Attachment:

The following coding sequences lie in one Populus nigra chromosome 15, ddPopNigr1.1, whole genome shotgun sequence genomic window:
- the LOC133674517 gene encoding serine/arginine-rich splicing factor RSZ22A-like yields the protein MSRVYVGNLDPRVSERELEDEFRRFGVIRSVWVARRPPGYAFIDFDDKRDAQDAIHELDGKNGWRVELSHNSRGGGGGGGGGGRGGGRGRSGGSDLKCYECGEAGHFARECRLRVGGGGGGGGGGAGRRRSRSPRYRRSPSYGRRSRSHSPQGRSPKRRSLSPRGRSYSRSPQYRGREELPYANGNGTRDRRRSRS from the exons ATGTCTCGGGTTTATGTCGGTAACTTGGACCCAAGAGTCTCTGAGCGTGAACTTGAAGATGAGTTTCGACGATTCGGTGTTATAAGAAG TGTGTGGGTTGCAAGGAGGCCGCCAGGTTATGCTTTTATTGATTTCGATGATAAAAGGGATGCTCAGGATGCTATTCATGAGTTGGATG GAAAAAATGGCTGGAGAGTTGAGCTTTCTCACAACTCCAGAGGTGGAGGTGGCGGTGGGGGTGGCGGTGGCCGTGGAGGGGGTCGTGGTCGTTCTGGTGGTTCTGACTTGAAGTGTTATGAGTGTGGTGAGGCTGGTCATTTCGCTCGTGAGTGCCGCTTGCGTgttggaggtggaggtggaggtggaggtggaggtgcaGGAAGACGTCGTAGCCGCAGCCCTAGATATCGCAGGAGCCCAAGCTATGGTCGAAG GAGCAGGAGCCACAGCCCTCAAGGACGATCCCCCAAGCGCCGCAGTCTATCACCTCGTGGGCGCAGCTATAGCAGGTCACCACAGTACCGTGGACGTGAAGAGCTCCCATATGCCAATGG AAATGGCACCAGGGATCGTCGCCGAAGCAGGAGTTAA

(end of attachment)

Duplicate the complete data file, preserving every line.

The following coding sequences lie in one Populus nigra chromosome 15, ddPopNigr1.1, whole genome shotgun sequence genomic window:
- the LOC133674517 gene encoding serine/arginine-rich splicing factor RSZ22A-like yields the protein MSRVYVGNLDPRVSERELEDEFRRFGVIRSVWVARRPPGYAFIDFDDKRDAQDAIHELDGKNGWRVELSHNSRGGGGGGGGGGRGGGRGRSGGSDLKCYECGEAGHFARECRLRVGGGGGGGGGGAGRRRSRSPRYRRSPSYGRRSRSHSPQGRSPKRRSLSPRGRSYSRSPQYRGREELPYANGNGTRDRRRSRS from the exons ATGTCTCGGGTTTATGTCGGTAACTTGGACCCAAGAGTCTCTGAGCGTGAACTTGAAGATGAGTTTCGACGATTCGGTGTTATAAGAAG TGTGTGGGTTGCAAGGAGGCCGCCAGGTTATGCTTTTATTGATTTCGATGATAAAAGGGATGCTCAGGATGCTATTCATGAGTTGGATG GAAAAAATGGCTGGAGAGTTGAGCTTTCTCACAACTCCAGAGGTGGAGGTGGCGGTGGGGGTGGCGGTGGCCGTGGAGGGGGTCGTGGTCGTTCTGGTGGTTCTGACTTGAAGTGTTATGAGTGTGGTGAGGCTGGTCATTTCGCTCGTGAGTGCCGCTTGCGTgttggaggtggaggtggaggtggaggtggaggtgcaGGAAGACGTCGTAGCCGCAGCCCTAGATATCGCAGGAGCCCAAGCTATGGTCGAAG GAGCAGGAGCCACAGCCCTCAAGGACGATCCCCCAAGCGCCGCAGTCTATCACCTCGTGGGCGCAGCTATAGCAGGTCACCACAGTACCGTGGACGTGAAGAGCTCCCATATGCCAATGG AAATGGCACCAGGGATCGTCGCCGAAGCAGGAGTTAA